Francis Pieper, 1920

Christian congregations, and their public servants, are only the administrants and not the lords of the Sacrament. The Lord’s Supper is not their institution, but Christ’s. Therefore they must follow Christ’s instructions in administering the Sacrament. On the one hand, they are not permitted to introduce “Open Communion” on the other hand, they must guard against denying the Sacrament to those Christians for whom Christ has appointed it. (p. 381)

Therefore Walther (Pastorale, p. 146f.) is right in holding that by practicing “Open Communion” a pastor becomes “an unfaithful, careless, and unscrupulous shepherd.” (p. 385)

In vain is love, or charity, appealed to in defense of “Open Communion.” The fact is that this practice is contrary both to love of God and love of the neighbor, for it ignores that the Sacrament of the Altar must be properly used, as prescribed in Scripture, and it leads the neighbor to sin by partaking unworthily of the Sacrament. (p. 385-86)

…The pastor must nevertheless rather suffer removal from office than give the Lord’s supper to a person to whom, according to God’s Word, he must deny it. (p. 390)6

D. H. Steffens, 1925

Show me a Lutheran Church body which makes no effort to safeguard the Lord’s Table and I will show you a Church body sunken in doctrinal confusion and indifference. Show me a Lutheran Church body earnestly striving to safeguard the Lord’s Table against the approach of impenitent sinners or “heretics and fundamental errorists” (General Council, Pittsburg, 1868) and I will show you a Church body earnestly striving to hold fast “The form of sound words” and “the faith once delivered to the saints.” (p. 38)

…A failure to safeguard at any price whatsoever, the Table of our Lord is a confession on the one hand of doctrinal uncertainty and indifference, of liberalism and latitudinarianism; and, on the other, a blow struck at the whole system of Lutheran doctrine, aye, at Him who is its very source and centre, Christ our Lord Himself. It is more than a mere failure to properly appreciate a precious possession; more than a mere act of timid disloyalty, it is a treacherous opening of the entire fortress to the enemy. (p. 40)

What then is done by the ministers who receive all without exception? They show themselves to be unfaithful, frivolous stewards of the mysteries of God; they interfere with the office of God the Lord and life, upon themselves to be lords of his holy sacrament, when they are but its servants. Woe unto them to time and eternity, if they do not betimes, bethink themselves. A day will come when they will have to make terrible payment for having wasted the goods of their Lord and misused them for their own corrupt ends. Then will the Lord call them and say unto them: How is it that I hear this of thee? give an account of thy stewardship; for thou mayest no longer be steward.” Luke 16, 1. 2. (p. 46) 7

Werner Elert, 1954

The modern theory that anybody may be admitted “as a guest” to the Sacrament in a church of a differing confession, that people may communicate to and fro in spite of the absence of full church fellowship is unknown in the early church, indeed unthinkable. (p 175)

By his partaking of the Sacrament in a church a Christian declares that the confession of that church is his confession. Since a man cannot at the same time hold two different confessions, he cannot communicate in two churches of differing confessions. If anyone does this nevertheless, he denies his own confession or has none at all. (p 182)8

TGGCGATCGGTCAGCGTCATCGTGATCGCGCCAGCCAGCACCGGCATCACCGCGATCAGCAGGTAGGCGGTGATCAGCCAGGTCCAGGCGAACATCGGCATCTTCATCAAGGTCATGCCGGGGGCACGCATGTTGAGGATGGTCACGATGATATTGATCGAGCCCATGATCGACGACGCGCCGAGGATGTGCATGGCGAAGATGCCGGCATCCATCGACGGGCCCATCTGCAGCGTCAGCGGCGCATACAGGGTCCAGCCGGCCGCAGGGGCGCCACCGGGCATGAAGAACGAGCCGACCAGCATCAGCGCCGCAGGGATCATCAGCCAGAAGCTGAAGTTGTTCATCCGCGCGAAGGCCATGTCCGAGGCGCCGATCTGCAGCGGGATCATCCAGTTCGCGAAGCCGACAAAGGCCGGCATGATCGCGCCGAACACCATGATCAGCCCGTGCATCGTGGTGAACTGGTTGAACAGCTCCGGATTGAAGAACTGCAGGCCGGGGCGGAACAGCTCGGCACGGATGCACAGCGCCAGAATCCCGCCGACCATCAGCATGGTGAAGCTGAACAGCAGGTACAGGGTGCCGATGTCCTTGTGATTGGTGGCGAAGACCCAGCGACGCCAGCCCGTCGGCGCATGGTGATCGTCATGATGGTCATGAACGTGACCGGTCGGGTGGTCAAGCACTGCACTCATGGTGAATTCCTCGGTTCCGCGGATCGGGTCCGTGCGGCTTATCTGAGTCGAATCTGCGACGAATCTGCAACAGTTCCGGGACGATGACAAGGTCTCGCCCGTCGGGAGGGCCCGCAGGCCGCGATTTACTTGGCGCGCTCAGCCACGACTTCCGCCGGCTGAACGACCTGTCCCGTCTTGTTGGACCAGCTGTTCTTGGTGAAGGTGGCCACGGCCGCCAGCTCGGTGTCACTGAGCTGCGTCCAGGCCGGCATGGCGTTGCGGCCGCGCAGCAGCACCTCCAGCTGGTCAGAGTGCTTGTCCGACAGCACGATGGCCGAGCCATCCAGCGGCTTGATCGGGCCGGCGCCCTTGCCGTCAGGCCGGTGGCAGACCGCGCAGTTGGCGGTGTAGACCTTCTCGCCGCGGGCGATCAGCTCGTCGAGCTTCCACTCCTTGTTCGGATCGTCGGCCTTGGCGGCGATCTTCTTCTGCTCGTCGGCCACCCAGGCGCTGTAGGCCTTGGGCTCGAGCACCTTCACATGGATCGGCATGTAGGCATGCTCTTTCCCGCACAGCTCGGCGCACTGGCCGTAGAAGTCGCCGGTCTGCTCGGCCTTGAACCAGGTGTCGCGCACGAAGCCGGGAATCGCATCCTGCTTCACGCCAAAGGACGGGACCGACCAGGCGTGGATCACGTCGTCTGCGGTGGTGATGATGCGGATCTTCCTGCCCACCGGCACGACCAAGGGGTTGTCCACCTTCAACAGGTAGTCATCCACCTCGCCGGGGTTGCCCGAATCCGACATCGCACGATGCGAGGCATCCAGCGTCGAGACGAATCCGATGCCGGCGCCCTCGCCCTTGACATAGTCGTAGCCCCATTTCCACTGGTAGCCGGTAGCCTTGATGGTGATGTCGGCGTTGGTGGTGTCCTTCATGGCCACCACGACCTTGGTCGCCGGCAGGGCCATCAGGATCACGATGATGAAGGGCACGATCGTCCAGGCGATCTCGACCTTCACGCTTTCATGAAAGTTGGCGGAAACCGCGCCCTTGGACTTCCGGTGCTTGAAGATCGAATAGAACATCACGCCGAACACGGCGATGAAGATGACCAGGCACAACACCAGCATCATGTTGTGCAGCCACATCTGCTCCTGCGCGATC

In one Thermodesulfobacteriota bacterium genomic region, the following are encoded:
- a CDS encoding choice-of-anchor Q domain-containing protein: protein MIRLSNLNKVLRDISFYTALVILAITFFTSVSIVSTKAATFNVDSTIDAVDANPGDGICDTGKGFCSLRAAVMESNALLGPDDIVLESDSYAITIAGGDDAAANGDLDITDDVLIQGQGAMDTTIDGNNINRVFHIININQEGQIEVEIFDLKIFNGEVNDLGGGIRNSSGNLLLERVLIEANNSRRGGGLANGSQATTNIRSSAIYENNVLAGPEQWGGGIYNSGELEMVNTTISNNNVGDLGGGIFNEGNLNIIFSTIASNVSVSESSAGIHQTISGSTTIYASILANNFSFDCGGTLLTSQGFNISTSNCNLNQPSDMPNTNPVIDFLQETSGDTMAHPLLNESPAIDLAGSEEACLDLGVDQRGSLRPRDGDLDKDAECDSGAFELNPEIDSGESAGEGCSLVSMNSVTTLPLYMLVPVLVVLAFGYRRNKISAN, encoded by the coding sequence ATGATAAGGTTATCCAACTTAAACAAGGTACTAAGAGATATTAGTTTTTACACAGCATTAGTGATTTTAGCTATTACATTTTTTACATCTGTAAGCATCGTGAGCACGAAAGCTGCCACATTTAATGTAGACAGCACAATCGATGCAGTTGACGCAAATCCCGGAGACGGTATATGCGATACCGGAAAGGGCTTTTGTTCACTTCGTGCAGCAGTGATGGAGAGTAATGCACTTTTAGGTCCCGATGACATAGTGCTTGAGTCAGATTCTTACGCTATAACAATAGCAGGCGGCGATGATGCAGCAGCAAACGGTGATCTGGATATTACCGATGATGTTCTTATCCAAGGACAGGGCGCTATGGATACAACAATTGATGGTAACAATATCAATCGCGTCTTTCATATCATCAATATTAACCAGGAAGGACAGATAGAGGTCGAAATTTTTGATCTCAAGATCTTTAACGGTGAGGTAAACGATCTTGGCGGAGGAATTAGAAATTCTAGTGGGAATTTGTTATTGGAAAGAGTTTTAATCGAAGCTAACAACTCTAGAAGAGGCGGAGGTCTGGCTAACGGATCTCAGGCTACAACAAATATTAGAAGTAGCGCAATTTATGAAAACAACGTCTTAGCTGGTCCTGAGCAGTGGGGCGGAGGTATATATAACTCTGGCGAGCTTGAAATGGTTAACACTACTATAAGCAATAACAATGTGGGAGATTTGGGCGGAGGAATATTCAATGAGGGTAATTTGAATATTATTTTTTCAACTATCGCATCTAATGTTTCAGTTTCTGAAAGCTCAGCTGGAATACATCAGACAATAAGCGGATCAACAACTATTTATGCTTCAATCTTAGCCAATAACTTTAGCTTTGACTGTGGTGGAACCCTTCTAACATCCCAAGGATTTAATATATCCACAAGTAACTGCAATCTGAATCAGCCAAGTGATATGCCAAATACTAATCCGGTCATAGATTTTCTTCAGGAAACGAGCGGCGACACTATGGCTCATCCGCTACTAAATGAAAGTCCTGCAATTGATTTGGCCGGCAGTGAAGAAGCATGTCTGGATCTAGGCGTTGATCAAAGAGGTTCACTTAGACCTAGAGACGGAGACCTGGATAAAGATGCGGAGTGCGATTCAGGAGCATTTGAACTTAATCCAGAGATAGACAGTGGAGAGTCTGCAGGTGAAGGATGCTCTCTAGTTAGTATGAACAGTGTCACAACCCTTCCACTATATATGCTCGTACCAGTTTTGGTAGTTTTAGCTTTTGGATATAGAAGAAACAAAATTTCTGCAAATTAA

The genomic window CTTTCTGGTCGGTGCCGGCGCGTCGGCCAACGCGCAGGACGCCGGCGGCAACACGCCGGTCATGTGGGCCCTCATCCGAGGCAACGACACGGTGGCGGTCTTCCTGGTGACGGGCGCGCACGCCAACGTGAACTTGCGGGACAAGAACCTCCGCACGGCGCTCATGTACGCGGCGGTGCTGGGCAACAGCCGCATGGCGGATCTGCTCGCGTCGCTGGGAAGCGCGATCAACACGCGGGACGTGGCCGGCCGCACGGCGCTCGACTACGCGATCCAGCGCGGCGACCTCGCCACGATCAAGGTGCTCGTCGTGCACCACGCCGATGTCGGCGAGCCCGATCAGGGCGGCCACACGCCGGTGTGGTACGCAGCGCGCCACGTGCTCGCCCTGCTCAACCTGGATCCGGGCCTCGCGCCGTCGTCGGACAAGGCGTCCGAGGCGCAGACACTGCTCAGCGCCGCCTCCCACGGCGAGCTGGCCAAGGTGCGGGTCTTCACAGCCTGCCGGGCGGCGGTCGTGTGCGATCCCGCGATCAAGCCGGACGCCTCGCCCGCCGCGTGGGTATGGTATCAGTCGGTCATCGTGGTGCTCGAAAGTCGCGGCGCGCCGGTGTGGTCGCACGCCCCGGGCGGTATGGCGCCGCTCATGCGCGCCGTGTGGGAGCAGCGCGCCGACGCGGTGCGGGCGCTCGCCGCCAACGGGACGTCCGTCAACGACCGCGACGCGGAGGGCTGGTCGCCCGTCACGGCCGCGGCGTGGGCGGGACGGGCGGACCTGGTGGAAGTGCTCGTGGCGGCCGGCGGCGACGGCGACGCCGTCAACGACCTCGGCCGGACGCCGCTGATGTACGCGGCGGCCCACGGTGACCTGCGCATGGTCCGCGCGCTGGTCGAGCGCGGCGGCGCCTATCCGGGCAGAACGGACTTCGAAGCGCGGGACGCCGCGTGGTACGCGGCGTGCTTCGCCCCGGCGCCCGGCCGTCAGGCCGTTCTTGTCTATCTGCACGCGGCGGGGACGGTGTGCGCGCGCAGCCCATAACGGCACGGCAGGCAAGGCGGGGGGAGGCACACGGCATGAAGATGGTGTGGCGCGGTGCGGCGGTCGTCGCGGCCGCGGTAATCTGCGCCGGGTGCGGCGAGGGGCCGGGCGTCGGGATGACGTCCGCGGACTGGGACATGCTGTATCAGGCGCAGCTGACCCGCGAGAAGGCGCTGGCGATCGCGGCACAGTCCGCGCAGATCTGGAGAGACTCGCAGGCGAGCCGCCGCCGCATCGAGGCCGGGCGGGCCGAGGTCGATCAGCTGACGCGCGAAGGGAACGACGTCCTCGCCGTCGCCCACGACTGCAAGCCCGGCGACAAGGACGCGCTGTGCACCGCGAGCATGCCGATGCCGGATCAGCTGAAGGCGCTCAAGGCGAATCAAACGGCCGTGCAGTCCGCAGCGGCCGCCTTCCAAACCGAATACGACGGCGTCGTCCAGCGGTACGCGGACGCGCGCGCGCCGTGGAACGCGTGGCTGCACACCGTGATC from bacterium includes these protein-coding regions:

John T. Pless, 1993

While we may not presume to judge the faith of another, the Scriptures do call us to judge between varying confessions of the faith (see Romans 16:17). In practicing closed communion, we are not entering into a judgement concerning the saving faith of individual members of other churches. We rejoice over all those who have saving faith in Jesus Christ. Fellowship at the altar is not established by faith in the heart but by sharing in a common confession of faith anchored in “the Gospel preached in conformity with a pure understanding of it and that the sacraments administered in accordance with the divine Word” (Augsburg Confession VII,2-3; Tappert, The Book of Concord, p.32).Without agreement in “doctrine and all its articles” (Formula of Concord X,6; Tappert, The Book of Concord, p.616) there is no fellowship, no oneness in the “holy things” of Word and Sacrament.

We are painfully aware of the barriers that outwardly divide Christ’s people and we pray week after week in the Divine Service “For the well-being of the Church of God, and for the unity of all.” It is a cause of great sadness that all Christians are not yet united in God’s Word and therefore are unable to receive Christ’s body and blood together. Where there is no unity in the Word, there can be no unity in the Sacrament.9



  1. Ignatius of Antioch, Epistle to the Philadelphians, 3:2-4:1, “The Early Christians Believed in the Real Presence,” Real Presence Eucharistic Education and Adoration Association, (09 June 2016).
  1. Justin Martyr, First Apology, Ch. 66, “The Early Christians Believed in the Real Presence,” Real Presence Eucharistic Education and Adoration Association, (09 June 2016).
  1. John Chrysostom was Archbishop of Constantinople in the 4th to 5th centuries.
  1. From a sermon on 1 Cor. 11:23-26. Ewald M. Plass, compiler, What Luther Says: A Practical In-Home Anthology for the Active Christian (St. Louis: CPH, 1959) §2521, 812.
  1. Essay presented to the 15th Western District Convention titled “Theses on Communion Fellowship with the Heterodox.” C.F.W. Walther, Essays for the Church, Vol. 1 (St. Louis: CPH, 1992).
  1. Francis Pieper, Christian Dogmatics, Vol. III (St. Louis: CPH, 1950).
  1. D. H. Steffens, “Safeguarding the Lord’s Table,” Reports of Proceedings of the Fifty-second Convention of the Eastern District of the Evangelical Lutheran Synod of Missouri, Ohio, and other States (St. Louis: CPH, 1925).
  1. Werner Elert, Eucharist and Church Fellowship in the First Four Centuries, trans. Norman E. Nagel (St. Louis: CPH, 1966).
  1. What Your Eating and Drinking at this Altar Confess” (Minneapolis: University Lutheran Chapel, 1993).


Image credit: Ding Digital Photography on flickr; Creative Commons license 2.0.